This chart, "Manufacturing vs. Finance as % of U.S. GDP" is from "Why Should We Save American Manufacturing?" by Michele Nash-Hoff. It shows how that trade-off has affected our economy.
Manufacturers and therefore workers used to have more power in our economy. Then Wall Street ascended, and here we are.
There are, in fact, real advantages to the U.S. from our reserve currency status. Irwin explains,
It helps ensure that the United States can afford to finance wars, and it gives the government greater ability to fight recessions and panics. A country experiencing a banking panic will see money sent out of the country, causing its currency to fall and its interest rates to rise. All that limits a government’s options for fixing the problem. In 2008, when the United States experienced a near collapse of the banking system, the opposite happened.
But it’s not just economics. “A lot of the benefits of having the reserve currency are more on the foreign policy side than the economic,” said Jennifer M. Harris, a senior fellow at the Council on Foreign Relations and author of a coming book, “War by Other Means,” on the use of economic tools in foreign policy.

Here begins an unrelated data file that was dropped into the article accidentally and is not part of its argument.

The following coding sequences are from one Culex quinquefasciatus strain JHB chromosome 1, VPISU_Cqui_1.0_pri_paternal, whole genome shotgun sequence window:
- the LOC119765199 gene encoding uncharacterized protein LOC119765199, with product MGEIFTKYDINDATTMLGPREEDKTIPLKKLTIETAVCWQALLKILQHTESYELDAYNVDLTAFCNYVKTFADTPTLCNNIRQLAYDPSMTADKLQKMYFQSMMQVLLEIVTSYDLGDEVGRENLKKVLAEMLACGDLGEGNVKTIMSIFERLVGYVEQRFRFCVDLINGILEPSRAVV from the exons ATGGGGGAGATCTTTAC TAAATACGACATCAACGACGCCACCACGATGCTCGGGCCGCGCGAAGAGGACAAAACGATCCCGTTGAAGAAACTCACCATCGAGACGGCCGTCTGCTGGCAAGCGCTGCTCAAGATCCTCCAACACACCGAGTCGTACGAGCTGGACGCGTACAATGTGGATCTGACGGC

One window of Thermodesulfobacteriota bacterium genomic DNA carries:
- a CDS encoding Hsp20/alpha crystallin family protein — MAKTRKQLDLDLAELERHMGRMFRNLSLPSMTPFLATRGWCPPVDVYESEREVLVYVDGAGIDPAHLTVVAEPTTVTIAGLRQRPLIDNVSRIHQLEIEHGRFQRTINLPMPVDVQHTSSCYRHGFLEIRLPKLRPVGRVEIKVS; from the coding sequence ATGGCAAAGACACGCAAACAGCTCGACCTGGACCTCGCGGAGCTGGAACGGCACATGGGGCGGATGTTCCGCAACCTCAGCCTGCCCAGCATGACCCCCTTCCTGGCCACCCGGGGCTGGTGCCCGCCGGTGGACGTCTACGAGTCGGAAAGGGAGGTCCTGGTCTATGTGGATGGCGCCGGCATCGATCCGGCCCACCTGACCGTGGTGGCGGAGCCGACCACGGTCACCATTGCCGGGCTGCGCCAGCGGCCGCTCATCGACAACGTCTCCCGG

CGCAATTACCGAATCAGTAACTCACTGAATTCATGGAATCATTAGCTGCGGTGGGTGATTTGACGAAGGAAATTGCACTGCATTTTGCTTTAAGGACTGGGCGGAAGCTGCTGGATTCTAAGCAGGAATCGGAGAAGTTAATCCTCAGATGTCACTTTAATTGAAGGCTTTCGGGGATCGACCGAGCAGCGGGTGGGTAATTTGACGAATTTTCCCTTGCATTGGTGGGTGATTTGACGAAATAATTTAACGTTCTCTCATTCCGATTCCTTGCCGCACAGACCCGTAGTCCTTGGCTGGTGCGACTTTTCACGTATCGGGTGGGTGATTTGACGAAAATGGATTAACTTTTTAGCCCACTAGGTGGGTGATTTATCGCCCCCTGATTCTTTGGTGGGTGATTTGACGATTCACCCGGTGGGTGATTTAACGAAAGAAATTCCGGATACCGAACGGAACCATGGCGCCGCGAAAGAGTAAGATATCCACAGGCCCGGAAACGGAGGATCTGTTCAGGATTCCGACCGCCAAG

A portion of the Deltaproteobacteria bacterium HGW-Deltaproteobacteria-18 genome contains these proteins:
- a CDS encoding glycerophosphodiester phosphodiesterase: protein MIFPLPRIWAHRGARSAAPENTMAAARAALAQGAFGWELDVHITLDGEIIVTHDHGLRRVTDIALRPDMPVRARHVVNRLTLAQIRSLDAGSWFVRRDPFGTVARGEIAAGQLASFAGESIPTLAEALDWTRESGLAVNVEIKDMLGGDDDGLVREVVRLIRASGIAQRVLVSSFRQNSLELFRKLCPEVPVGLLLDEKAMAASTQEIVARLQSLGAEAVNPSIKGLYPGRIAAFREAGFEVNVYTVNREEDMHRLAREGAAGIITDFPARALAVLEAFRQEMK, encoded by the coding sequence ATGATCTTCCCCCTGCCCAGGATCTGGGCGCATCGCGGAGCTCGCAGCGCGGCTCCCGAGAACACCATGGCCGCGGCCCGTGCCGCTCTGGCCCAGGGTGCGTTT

The centrality of the dollar to global finance gives the United States power on the global stage that no other country can match.
This is all for real and does bring positive results for all of us in various ways. But the power imbalances of Wall Street (capital) vs. Main Street (labor) have reached a point of excess where the power of our investor class has become so dominant over our working people that more and more Americans are struggling just to keep from falling behind – and failing. Ask an American voter if she or he would rather have some money for retirement, good schools, a good infrastructure and well-functioning public services, or a strong financial sector able to threaten countries with military force to get what they want. They'll vote for retirement security, infrastructure and the rest every time. And they're just about ready to, even if that promise comes in the form of Donald Trump.